Scrambled Eggs at Midnight by Brad Barkley and Heather Hepler
The Truth About Forever by Sarah Dessen
Anyone Can Cook by Better Homes and Gardens (I hope I don’t prove this title to be a liar.)
Tarra and Bella by Carol Buckley
Ash by Malinda Lo
Hush Hush by Becca Fitzpatrick (from the amazing Gina at SFIR)
What did you get this week?
Here are the books I received and bought this week. I also received two of my textbooks.
Donut Days by Lara Zielin
This sounded so quirky, I had to read it. So far, I really like it. It’s got some irreverant humor, which I enjoy, and concerns a topic I’ve yet to see in teen novels.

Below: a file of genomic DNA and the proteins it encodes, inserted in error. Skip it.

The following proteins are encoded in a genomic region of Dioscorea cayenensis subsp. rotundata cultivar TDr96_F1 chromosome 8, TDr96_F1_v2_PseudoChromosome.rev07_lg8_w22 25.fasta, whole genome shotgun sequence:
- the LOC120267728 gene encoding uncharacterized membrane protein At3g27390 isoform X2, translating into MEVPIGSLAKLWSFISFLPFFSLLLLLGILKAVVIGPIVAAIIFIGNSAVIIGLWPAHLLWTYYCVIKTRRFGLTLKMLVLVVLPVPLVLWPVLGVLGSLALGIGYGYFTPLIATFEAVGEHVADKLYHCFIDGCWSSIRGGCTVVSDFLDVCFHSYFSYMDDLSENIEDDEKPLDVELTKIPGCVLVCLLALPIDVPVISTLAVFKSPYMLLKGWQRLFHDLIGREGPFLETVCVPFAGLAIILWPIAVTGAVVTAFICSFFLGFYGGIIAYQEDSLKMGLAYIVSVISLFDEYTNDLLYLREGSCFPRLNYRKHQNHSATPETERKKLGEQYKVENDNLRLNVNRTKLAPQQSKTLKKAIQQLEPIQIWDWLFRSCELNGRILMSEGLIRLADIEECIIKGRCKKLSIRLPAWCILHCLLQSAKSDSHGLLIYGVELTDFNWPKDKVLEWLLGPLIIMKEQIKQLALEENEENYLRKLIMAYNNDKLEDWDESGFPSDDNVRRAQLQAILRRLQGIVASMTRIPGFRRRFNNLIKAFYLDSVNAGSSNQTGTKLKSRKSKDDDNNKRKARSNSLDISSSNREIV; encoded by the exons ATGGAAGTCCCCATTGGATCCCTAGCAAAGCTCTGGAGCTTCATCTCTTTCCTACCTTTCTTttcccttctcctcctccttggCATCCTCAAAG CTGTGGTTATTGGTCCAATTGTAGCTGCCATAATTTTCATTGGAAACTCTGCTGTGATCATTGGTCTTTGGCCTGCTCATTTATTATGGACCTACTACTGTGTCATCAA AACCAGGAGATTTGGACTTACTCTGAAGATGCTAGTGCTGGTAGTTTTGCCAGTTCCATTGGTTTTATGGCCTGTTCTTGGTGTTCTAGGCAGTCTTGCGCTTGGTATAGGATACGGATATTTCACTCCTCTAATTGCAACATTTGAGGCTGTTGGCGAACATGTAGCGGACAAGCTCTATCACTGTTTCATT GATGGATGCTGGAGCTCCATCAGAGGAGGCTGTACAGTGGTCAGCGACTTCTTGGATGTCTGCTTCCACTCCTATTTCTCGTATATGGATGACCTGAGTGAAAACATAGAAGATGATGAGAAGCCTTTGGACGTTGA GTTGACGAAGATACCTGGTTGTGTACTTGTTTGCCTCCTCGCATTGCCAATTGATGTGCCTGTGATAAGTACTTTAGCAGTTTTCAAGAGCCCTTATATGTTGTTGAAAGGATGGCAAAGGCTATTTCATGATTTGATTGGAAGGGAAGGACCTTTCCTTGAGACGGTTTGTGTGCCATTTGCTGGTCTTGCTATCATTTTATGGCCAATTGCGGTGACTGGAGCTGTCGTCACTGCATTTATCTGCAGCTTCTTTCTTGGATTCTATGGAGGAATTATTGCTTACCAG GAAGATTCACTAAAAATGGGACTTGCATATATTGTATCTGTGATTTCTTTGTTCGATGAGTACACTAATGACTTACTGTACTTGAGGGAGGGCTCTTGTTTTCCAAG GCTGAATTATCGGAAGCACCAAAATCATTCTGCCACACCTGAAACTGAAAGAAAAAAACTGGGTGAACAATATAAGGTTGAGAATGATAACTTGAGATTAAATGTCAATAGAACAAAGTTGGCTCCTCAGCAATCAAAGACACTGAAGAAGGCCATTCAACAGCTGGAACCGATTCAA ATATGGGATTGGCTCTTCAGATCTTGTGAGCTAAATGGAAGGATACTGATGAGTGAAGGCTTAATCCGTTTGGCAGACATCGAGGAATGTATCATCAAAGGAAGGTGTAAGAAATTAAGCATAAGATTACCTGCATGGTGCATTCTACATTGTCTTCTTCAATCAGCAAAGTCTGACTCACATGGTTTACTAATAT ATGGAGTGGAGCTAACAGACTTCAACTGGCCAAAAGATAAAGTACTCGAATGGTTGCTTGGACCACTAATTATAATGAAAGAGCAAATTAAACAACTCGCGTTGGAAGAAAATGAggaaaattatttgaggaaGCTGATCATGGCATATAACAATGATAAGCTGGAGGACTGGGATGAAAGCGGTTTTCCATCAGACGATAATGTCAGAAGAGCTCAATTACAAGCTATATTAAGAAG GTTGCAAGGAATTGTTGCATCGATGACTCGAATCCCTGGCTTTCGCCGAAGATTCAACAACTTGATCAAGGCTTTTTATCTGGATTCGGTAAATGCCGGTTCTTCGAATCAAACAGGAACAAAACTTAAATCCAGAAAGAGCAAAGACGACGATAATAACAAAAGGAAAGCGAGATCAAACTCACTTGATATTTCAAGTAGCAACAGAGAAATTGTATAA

I won a copy of Carmen Agra Deedy and Wilson Kimel Naiyomah’s 14 Cows for America, thanks to Peachtree Press. That arrived today, and it’s just beautiful. I hope to have a proper post for it up soon.
I had more in my hold pile at work but it disappeared. Probably a good thing. I bought the first two used, and the last two at my work.
Here are the books I received and checked out this week. I also ordered my final three textbooks (ever) for my classes, but though they won’t be nearly as fun as these.
Part of the teen memoir series, published by HCI Books this month. Each of the girls has a story to tell. One has West Nile. One was orphaned at thirteen. And another suffered from the stress-related disorder trichotillomania.
Emily by Emily Smucker
Chelsey by Chelsey Shannon
Marni by Marni Bates
From the Library
Crunch Time by Mariah Fredericks
Looked fairly interesting. Appropriate read after I’ve finished two whirlwind semesters in a row.
And finally, I bought these. Because.. how could I not?